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Growth effects of regional policy in Germany: results from a spatially augmented multiplicative interaction model

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  • Björn Alecke

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  • Timo Mitze

    ()

  • Gerhard Untiedt

    ()

Abstract

Private investment subsidies are a key instrument for regional policy making to foster the economic development in lagging regions. In this paper, we analyze their effect on labor productivity growth for German labor market regions for the period from 1994 to 2006. A spatially augmented multiplicative interaction model based on neoclassical growth theory is used, which allows us to assess the marginal effect of regional policy proxied by overall payments of the main German regional development program on the region’s convergence speed conditional on its initial income position as well as policy-related spillovers from its spatial neighborhood. Our results show a statistically significant positive effect of regional policy on labor productivity growth, which increases, the further away the supported region is from its steady-state income level, and the more grants are provided to its geographical neighborhood. The latter effect highlights the existence of positive spatial spillover effects from regional policy in Germany, which enhance the attractiveness of the whole macro region for private sector investments. The additional growth stimulus provided by a 1 % increase in the region’s funding volume is thereby related to an up to 0.3 % gain in terms of labor productivity growth. For regions with the highest initial gaps to steady-state income in the sample distribution, the regional policy stimulus accounts for almost 8 % of the regions’ productivity growth performance. Copyright Springer-Verlag 2013

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  • Björn Alecke & Timo Mitze & Gerhard Untiedt, 2013. "Growth effects of regional policy in Germany: results from a spatially augmented multiplicative interaction model," The Annals of Regional Science, Springer;Western Regional Science Association, vol. 50(2), pages 535-554, April.
  • Handle: RePEc:spr:anresc:v:50:y:2013:i:2:p:535-554
    DOI: 10.1007/s00168-012-0503-7
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    Cited by:

    1. Amitrajeet A. Batabyal & Peter Nijkamp, 2019. "The magnification of a lagging region’s initial economic disadvantages on the balanced growth path," Asia-Pacific Journal of Regional Science, Springer, vol. 3(3), pages 719-730, October.
    2. Thomas Brenner & Franziska Pudelko, 2019. "The effects of public research and subsidies on regional structural strength," Journal of Evolutionary Economics, Springer, vol. 29(5), pages 1433-1458, November.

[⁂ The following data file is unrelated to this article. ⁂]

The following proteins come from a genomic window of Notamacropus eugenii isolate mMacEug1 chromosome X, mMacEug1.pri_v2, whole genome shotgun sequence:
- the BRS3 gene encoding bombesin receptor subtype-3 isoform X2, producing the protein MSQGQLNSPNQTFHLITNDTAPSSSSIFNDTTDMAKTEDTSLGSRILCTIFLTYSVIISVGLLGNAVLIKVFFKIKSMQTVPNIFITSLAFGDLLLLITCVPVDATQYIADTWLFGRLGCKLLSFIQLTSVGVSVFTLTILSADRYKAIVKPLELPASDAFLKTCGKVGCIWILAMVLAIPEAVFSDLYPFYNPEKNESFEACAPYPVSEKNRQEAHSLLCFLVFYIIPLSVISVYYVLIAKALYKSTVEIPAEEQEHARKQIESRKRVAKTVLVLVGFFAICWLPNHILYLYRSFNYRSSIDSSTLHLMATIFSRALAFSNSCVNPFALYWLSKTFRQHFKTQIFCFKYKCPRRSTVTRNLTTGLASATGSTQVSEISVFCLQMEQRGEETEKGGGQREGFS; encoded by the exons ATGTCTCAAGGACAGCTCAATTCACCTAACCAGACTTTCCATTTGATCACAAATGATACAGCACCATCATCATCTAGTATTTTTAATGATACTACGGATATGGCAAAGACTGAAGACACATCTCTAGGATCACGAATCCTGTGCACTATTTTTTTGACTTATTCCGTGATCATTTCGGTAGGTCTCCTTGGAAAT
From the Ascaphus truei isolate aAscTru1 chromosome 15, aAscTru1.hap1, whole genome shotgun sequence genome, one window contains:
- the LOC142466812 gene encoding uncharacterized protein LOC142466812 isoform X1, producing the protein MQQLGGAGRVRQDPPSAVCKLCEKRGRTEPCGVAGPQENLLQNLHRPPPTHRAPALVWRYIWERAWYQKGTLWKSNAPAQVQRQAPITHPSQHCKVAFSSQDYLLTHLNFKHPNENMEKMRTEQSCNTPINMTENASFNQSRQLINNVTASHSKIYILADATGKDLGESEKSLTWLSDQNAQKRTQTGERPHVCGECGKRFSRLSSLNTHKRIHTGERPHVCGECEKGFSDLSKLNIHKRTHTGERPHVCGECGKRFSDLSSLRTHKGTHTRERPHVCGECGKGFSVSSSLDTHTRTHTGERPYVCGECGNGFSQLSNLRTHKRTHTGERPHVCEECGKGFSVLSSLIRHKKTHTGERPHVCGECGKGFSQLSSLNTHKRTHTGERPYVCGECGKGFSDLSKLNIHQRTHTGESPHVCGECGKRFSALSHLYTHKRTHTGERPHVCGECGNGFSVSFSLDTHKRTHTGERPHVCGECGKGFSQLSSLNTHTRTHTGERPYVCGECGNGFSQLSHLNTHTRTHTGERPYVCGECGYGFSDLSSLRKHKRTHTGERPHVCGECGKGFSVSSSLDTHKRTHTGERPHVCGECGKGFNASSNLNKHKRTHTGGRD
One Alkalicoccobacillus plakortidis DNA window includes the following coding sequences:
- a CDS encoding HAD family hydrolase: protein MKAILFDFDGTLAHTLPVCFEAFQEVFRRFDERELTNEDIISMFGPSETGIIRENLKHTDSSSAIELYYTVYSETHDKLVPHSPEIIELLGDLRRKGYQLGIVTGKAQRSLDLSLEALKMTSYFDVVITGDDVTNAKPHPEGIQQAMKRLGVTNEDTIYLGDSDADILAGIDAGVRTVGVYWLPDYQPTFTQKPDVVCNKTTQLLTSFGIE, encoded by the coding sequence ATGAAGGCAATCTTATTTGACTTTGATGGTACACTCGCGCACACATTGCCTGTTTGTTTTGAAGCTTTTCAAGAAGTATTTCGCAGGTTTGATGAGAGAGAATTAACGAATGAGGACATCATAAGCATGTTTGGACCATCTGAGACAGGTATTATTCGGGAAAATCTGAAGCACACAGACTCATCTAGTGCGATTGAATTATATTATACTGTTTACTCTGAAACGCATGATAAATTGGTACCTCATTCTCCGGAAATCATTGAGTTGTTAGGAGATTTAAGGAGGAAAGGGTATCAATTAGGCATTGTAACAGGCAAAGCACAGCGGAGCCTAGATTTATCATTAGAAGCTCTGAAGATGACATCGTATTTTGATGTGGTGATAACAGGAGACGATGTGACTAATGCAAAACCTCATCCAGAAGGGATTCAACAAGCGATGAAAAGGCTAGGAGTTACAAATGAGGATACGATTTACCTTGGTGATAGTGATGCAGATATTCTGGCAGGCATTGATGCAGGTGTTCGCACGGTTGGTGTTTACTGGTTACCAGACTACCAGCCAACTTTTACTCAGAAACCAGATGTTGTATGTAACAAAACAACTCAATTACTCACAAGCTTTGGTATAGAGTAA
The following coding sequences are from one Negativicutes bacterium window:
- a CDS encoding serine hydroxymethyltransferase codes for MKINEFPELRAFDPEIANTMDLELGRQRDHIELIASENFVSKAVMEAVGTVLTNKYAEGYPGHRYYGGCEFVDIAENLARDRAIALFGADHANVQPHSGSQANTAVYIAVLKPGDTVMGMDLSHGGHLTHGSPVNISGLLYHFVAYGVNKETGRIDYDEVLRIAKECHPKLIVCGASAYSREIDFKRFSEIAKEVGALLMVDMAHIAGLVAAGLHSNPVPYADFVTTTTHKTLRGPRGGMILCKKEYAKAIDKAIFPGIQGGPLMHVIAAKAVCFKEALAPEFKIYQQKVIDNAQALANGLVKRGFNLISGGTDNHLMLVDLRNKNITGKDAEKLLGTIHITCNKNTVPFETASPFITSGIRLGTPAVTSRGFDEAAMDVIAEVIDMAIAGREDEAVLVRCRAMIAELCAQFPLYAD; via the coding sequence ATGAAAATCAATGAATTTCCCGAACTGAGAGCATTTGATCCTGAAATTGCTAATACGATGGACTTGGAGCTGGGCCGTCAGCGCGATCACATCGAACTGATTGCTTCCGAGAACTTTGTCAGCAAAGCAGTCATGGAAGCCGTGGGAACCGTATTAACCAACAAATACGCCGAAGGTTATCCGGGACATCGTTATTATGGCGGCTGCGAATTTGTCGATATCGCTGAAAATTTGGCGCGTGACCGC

3. Eva Dettmann & Matthias Brachert & Lutz Schneider & Mirko Titze, 2021. "Die Wirkung von GRW-Investitionszuschüssen — ein Beitrag zum Aufholprozess? [Did GRW Investment Grants Contribute to the Catching-up of East Germany?]," Wirtschaftsdienst, Springer;ZBW - Leibniz Information Centre for Economics, vol. 101(1), pages 26-31, March.
    4. Brachert, Matthias & Brautzsch, Hans-Ulrich & Dettmann, Eva & Giebler, Alexander & Schneider, Lutz & Titze, Mirko, 2020. ""Evaluation der Gemeinschaftsaufgabe 'Verbesserung der regionalen Wirtschaftsstruktur' (GRW)" durch einzelbetriebliche Erfolgskontrolle: Endbericht," IWH Online 5/2020, Halle Institute for Economic Research (IWH).
    5. Corinna Kleinert & Alexander Vosseler & Uwe Blien, 2018. "Classifying vocational training markets," The Annals of Regional Science, Springer;Western Regional Science Association, vol. 61(1), pages 31-48, July.
    6. Schwengler, Barbara, 2013. "Einfluss der europäischen Regionalpolitik auf die deutsche Regionalförderung," IAB Discussion Paper 201318, Institut für Arbeitsmarkt- und Berufsforschung (IAB), Nürnberg [Institute for Employment Research, Nuremberg, Germany].
    7. Dettmann, Eva & Titze, Mirko & Weyh, Antje, 2017. "Who benefits from GRW? Heterogeneous employment effects of investment subsidies in Saxony Anhalt," IWH Discussion Papers 27/2017, Halle Institute for Economic Research (IWH).
    8. Steffen Maretzke & Joachim Ragnitz & Gerhard Untiedt, 2019. "Betrachtung und Analyse von Regionalindikatoren zur Vorbereitung des GRW-Fördergebietes ab 2021 (Raumbeobachtung)," ifo Dresden Studien, ifo Institute - Leibniz Institute for Economic Research at the University of Munich, number 83, October.

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    More about this item

    Keywords

    C21; R12; R58;
    All these keywords.

    JEL classification:

    • C21 - Mathematical and Quantitative Methods - - Single Equation Models; Single Variables - - - Cross-Sectional Models; Spatial Models; Treatment Effect Models
    • R12 - Urban, Rural, Regional, Real Estate, and Transportation Economics - - General Regional Economics - - - Size and Spatial Distributions of Regional Economic Activity; Interregional Trade (economic geography)
    • R58 - Urban, Rural, Regional, Real Estate, and Transportation Economics - - Regional Government Analysis - - - Regional Development Planning and Policy

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